Quinquagesima comes from the Latin word for “50”: quinquaginta. The Sunday before Ash Wednesday is 50 days before Easter, just as Pentecost is 50 days after Easter. (Quinquagesima Sunday is really 49 days before Easter, but Easter counts as the 50th day from Quinquagesima Sunday). In Russian Orthodox areas, this is the last day of “Cheesefare Week” or “Pancake Week,” known in Russian as Maslenitsa. During this week, all the fats, butter and cheese are eaten, usually in pancake form. The day is also known as “Forgiveness Sunday.” Friends and relatives asked each other for forgiveness, and visit their dead in cemeteries.
In England, this is also “Collop Monday,” from a word referring to leftover bits of bacon, but now also meaning any small bits of meat which are cooked in various dishes. In areas around Greece, this Monday is “Clean Monday.” Besides eating the foods that are not allowed during the season of fast — including shellfish and octopus among Greek Orthodox Christians — there is also a tradition of flying kites on this day, in honor of the coming of spring. In Iceland, this Monday is Bolludagur, or “Cream Puff Day.”
Not everything deals with food; so in Cornwall, this Monday was also known as “Nickanan Night,” similar in some ways to Halloween, when minor theft ensued (with things returned to homeowners the next day), as well as burning a straw figure known as a “Jack o’ Lent.”
In the same way, in parts of Spain, Tuesday is Powder Day, when people throw talcum powder on each other, in memory of a 16th century public uprising between Christians and Muslims. (Then they threw flour.) In Ivrea, Italy, people throw oranges at each other, remembering a public uprising in the 12th century and, more recently, as a way for young men and women to meet while exchanging oranges.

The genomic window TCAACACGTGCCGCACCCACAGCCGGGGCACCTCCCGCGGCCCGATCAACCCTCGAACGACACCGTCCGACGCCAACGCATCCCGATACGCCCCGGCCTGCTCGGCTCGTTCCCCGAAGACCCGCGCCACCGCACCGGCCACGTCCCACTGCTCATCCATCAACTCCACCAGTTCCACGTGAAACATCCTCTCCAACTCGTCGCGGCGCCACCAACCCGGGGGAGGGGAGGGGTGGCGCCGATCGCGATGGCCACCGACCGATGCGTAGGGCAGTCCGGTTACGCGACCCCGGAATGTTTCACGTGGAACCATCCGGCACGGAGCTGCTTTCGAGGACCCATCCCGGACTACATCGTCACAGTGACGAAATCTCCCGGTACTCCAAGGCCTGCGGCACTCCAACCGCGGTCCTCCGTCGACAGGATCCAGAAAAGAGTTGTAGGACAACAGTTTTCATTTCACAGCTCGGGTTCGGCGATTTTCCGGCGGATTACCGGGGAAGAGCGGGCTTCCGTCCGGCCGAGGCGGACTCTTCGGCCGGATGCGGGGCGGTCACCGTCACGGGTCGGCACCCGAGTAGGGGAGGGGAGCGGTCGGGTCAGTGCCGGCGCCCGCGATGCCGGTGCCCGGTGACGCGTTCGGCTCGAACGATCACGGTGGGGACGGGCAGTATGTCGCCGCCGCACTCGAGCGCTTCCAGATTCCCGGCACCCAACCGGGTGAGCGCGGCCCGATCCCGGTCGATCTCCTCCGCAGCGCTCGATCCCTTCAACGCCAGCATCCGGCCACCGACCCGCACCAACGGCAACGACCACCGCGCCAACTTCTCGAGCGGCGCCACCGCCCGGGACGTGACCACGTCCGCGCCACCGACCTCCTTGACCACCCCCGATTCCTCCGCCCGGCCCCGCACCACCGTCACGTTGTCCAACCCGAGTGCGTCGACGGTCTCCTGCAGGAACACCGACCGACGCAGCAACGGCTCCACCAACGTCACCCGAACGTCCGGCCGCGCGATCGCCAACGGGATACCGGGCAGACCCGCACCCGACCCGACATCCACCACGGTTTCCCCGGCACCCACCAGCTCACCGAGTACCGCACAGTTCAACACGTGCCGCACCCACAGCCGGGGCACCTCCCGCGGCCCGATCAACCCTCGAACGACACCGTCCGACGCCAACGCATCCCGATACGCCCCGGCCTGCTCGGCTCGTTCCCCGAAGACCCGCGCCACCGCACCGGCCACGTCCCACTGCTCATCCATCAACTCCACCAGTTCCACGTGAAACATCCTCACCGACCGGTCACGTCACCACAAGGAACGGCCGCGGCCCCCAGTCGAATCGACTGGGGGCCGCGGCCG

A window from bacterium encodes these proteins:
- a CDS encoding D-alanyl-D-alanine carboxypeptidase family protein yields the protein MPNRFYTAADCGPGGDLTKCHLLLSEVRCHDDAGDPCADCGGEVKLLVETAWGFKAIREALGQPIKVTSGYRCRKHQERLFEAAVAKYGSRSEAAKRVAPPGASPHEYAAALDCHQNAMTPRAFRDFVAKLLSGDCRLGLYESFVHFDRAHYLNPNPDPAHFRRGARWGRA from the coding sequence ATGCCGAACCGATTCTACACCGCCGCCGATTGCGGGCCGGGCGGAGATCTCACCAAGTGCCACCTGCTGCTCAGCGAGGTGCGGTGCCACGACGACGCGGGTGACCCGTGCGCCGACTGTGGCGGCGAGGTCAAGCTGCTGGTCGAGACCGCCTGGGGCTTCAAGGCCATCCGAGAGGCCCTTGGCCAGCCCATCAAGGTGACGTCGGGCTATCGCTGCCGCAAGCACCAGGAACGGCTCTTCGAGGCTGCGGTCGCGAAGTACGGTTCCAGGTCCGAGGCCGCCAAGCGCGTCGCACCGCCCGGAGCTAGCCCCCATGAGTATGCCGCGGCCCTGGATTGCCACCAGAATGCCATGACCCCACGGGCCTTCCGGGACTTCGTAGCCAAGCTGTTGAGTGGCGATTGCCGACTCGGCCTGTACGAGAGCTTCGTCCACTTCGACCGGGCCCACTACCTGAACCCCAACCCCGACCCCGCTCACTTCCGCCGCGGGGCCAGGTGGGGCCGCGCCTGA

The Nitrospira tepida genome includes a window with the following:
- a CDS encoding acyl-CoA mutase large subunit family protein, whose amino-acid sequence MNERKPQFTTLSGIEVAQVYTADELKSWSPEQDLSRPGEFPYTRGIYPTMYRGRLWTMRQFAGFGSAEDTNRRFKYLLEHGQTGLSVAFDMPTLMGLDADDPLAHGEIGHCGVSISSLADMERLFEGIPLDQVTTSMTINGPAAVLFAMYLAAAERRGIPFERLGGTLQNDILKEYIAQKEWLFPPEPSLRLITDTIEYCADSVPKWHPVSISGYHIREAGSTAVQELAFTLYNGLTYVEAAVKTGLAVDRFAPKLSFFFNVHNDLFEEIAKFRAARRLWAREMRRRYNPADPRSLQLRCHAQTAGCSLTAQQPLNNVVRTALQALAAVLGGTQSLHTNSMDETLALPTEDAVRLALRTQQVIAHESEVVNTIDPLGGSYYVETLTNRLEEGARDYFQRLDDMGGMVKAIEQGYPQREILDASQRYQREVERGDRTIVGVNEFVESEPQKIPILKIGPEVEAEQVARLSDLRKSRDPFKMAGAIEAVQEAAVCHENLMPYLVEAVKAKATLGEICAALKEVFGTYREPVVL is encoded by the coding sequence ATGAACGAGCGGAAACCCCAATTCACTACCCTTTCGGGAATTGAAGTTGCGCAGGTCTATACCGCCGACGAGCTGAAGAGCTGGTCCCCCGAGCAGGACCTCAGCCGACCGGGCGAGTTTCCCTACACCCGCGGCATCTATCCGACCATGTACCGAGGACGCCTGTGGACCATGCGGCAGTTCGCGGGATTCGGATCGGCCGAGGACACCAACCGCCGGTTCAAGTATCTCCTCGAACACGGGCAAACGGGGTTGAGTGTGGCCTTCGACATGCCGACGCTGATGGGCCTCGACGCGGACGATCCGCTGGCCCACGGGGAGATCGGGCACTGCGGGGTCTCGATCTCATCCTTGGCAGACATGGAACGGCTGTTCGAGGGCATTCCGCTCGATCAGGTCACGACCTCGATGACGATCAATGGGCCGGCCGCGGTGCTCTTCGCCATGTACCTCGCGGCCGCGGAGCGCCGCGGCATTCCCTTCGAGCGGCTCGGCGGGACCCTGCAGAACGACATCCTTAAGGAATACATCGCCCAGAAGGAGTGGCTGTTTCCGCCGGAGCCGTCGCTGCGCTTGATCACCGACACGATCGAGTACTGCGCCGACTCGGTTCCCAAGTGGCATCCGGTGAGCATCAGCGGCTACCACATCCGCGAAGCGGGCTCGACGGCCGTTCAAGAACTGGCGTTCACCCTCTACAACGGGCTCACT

In Iceland, Tuesday is Sprengidagur (“Bursting Day”) when meat (usually salted meat) and bean/pea stew is eaten for the last time before Lent.
And in New Orleans, this is the final day for Mardi Gras parades. Worldwide, it is the end of Carnival. While people in northeast Wisconsin might eat paczki, people in Britain or countries with British ties know this as Pancake Day and pancake races are held in many English towns. At Westminster School in London, the “Pancake Grease” is held today. The headmaster tosses a huge pancake over a 15-foot-high bar. The children scramble to tear pieces off and the one with the largest piece wins.
These are just samples of the many ways people around the globe and over time have prepared for Lent. Cleaning out fatty foods reminds us that Lent is a time to “shrive” or “clear out” all sorts of things that might not be good for us as we settle into the 40 days of prayer, penances and waiting that draw us closer to the Lord. The food and fun, of course, are not gone forever; in 40 days we will celebrate Easter joy — also with lots of food to remind us of the heavenly, and unending, banquet.
Sources: “Catholic Encyclopedia”; cornishculture.co.uk; advantour.com; calendarcustoms.com; historic-uk.com; fisheaters.com; catholicism.about.com; german-way.com; sras.org; icelandreview.com; idealspain.com; and polamjounral.com.
Kasten is the author of several books, including “Linking Your Beads, The Rosary’s History, Mysteries and Prayers,” published by Our Sunday Visitor Press at osv.com.